FIG. 1 is a front elevational view of a child (in shadow) sitting in a school bus seat with the add-on harness according to the present invention.
 FIG. 2 is a top plan view of an add-on safety harness according to the present invention.
 FIG. 3 is an environmental front perspective view of an add-on safety harness according to the present invention on a bus seat.
 FIG. 4 is an environmental rear perspective view of the add-on safety harness according to the present invention on a bus seat.
 Similar reference characters denote corresponding features consistently throughout the attached drawings.DETAILED DESCRIPTION OF THE PREFERRED EMBODIMENT
 The present invention is illustrated in FIG. 1 as an add-on safety harness 10 on a child passenger 11 (shown in shadow) sitting in a school bus seat 12 having a lap belt 14. The harness 10, as shown in FIG. 2, comprises an elongated two inch wide main seat anchor strap 16 having a female snap-on buckle 18 on one end and a male buckle tongue 20 the opposite end so that the anchor strap 16 can be secured vertically around the seat back 19 as depicted in FIGS. 1, 3 and 4. Stitching 21 on the harness 10 is depicted as crosses. A pair of one inch wide shoulder harness straps 22 have their proximate ends extending from each side of the anchor strap 16 at an acute angle toward the buckle tongue 20. Each shoulder harness strap 22 has its distal end ending in a two inch wide loop 24. Another pair of one inch wide but shorter in length leg harness straps 29 are positioned further down with loops 24 at their ends. The leg harness straps 29 can be positioned in two different positions depending on the size of the child. In FIG. 1, the outside position depicted is for older children, while the dashed inside position is for smaller children. The leg harness straps 29 also prevent the anchor strap 16 from rotating on the seat back 19.
 A metal roll-type adjuster device 26 having an adjustable adequate resistance to prevent looseness is positioned in a median location on each shoulder harness strap 22. A rectangular piece of synthetic lamb's wool 28 having hook and loop fastening 30 material attached thereto, as shown in FIGS. 1 and 2, is attached to each roll-type adjuster device 26 for surrounding each adjuster device in order to soften the pressure of the device 26 against the child's 11 chest.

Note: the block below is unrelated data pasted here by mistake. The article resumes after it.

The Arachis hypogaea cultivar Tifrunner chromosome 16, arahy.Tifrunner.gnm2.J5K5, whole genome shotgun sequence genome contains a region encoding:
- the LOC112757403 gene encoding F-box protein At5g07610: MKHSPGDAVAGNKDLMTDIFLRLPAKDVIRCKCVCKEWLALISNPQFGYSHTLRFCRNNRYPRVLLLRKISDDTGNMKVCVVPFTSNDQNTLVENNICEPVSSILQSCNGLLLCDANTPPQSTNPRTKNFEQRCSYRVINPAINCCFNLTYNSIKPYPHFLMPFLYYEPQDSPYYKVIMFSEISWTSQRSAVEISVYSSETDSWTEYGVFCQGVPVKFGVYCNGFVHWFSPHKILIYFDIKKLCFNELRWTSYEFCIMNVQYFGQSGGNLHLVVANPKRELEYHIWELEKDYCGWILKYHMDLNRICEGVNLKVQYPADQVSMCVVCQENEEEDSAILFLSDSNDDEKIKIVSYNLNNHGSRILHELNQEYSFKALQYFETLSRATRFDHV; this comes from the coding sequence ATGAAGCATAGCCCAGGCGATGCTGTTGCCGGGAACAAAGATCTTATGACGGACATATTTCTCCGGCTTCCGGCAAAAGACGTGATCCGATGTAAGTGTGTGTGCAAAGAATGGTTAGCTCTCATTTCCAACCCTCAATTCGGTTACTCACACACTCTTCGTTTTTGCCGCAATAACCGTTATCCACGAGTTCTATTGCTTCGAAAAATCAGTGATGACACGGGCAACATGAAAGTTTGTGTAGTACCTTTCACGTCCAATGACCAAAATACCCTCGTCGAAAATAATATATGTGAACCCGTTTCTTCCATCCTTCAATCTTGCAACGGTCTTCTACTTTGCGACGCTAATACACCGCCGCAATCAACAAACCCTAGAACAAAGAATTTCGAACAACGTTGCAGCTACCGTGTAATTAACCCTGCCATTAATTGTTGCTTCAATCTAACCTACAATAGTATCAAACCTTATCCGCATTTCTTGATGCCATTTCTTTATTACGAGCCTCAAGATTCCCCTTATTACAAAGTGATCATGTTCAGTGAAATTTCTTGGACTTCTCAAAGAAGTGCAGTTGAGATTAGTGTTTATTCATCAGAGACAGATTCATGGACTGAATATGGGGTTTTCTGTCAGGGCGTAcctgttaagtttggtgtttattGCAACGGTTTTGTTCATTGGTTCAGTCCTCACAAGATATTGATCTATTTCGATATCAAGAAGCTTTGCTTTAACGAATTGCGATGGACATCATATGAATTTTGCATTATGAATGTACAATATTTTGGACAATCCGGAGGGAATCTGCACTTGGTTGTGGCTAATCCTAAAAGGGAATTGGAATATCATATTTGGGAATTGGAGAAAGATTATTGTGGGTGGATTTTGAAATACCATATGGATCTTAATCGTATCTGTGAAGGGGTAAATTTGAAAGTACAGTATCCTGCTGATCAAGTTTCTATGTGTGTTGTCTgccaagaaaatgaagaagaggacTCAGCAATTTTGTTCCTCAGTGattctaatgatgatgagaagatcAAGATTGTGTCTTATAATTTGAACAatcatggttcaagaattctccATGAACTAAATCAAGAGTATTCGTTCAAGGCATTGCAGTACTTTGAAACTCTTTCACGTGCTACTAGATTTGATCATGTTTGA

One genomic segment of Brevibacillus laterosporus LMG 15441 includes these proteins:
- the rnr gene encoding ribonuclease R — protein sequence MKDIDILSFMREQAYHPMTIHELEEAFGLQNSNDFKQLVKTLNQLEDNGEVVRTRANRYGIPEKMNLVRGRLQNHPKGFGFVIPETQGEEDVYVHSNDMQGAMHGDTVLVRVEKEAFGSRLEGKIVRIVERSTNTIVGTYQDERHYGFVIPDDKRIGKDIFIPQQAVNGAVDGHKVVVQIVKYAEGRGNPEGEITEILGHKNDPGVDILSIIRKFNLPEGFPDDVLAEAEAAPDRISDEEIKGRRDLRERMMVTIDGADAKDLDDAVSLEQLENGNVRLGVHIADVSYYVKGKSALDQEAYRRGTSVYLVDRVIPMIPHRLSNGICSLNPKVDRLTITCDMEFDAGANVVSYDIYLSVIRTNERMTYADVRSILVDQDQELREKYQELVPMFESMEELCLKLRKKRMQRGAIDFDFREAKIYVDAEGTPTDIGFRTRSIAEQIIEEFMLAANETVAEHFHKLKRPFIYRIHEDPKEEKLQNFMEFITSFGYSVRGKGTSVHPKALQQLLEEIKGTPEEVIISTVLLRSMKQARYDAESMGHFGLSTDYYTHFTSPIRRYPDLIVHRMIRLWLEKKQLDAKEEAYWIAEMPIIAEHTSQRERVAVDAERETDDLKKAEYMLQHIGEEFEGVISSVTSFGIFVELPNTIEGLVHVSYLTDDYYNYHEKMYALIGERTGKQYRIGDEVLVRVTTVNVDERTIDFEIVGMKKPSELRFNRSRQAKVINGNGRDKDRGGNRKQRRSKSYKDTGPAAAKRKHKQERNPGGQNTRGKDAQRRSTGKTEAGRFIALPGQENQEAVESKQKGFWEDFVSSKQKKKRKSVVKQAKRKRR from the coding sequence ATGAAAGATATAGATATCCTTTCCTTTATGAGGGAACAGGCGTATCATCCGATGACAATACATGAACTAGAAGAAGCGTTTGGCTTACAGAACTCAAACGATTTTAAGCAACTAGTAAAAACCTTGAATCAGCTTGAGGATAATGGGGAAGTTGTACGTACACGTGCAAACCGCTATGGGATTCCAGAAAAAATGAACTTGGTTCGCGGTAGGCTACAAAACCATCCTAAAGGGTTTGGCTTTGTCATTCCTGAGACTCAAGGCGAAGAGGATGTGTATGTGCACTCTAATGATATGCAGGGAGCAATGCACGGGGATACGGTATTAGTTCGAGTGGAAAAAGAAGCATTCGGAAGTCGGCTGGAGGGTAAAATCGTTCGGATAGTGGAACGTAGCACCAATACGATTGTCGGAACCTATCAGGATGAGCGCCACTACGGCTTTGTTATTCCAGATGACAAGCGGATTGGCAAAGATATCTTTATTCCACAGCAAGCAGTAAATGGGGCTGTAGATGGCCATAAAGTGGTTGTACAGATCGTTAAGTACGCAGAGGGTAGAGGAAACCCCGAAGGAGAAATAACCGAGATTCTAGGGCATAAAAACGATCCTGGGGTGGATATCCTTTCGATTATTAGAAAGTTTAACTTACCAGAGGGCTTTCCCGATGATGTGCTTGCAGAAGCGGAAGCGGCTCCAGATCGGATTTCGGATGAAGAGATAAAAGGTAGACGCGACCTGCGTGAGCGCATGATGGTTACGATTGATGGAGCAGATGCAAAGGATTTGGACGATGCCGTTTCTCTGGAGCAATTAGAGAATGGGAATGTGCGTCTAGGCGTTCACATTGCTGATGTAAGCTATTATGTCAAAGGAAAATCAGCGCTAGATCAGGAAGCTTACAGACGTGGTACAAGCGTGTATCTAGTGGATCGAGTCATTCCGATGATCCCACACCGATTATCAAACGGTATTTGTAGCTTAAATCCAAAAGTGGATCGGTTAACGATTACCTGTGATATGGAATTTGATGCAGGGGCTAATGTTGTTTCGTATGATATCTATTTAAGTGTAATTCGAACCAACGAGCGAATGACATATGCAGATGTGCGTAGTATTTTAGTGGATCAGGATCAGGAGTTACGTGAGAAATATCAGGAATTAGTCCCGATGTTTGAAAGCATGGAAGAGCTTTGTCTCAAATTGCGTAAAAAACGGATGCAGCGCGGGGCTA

A child passenger 11 can thread one end of the conventional lap belt 14 through the loops 24 of the shoulder harness straps 22 and the loops of the leg harness straps 29, if not already set up, to secure the child passenger 11, as the pair of adjuster devices 26 automatically adjust the tension to press the harness 10 against the chest of the child passenger 11.
 The harness straps 16, 22 and 29 can be made from conventional automotive webbing which is strong and flexible. The add-on safety harness 10 has the advantages of utilization with existing lap type seat belts 14, protection of children on school buses, easy installation, portability for moving from bus to bus or within a bus, requires no special tools to install and maintain, and can adjust to children from age 3 to the teens.
 It is to be understood that the present invention is not limited to the sole embodiment described above, but encompasses any and all embodiments within the scope of the following claims.
1. An add-on safety harness for a school bus seat having a lap belt comprising:
- an elongated main seat anchor strap having a snap-on buckle on one end and a buckle tongue on an opposite end; and
- a pair of shoulder harness straps extending to opposite sides of said anchor strap at an acute angle, each said shoulder harness strap having a proximate end attached to said anchor strap and a distal end ending in a loop; and
- length adjustment means for adjusting the length of each said shoulder strap;
- whereby a child passenger can thread one end of a conventional lap belt through said loops of the shoulder harness straps to secure the child passenger as the pair of adjuster devices automatically adjust the tension to press the harness against the chest of the child passenger.
2. The add-on safety harness according to claim 1, wherein said length adjustment means comprises a metal roll-type adjuster disposed medially on each shoulder strap.
3. The add-on safety harness according to claim 2, further including a strip of synthetic lamb's wool having hook and loop fastening material attached to each said roll-type adjuster for surrounding each said adjuster device.
4. The add-on safety harness according to claim 1, further including a second pair of leg harness straps extending to opposite sides of said anchor strap at an acute angle, each said leg harness strap having a proximate end attached to said anchor strap and a distal end ending in a loop, and said loops positioned outside a large child's legs on the main seat anchor strap.
5. The add-on safety harness according to claim 1, further including a second pair of leg harness straps extending to opposite sides of said anchor strap at an acute angle, each said leg harness strap having a proximate end attached to said anchor strap and a distal end ending in a loop, and said loops positioned inside a small child's legs on the main seat anchor strap.
Filed: Mar 27, 2002
Publication Date: Oct 10, 2002
Inventor: Constance S. Murray (Palm City, FL)
Application Number: 10106208
International Classification: B60R022/00;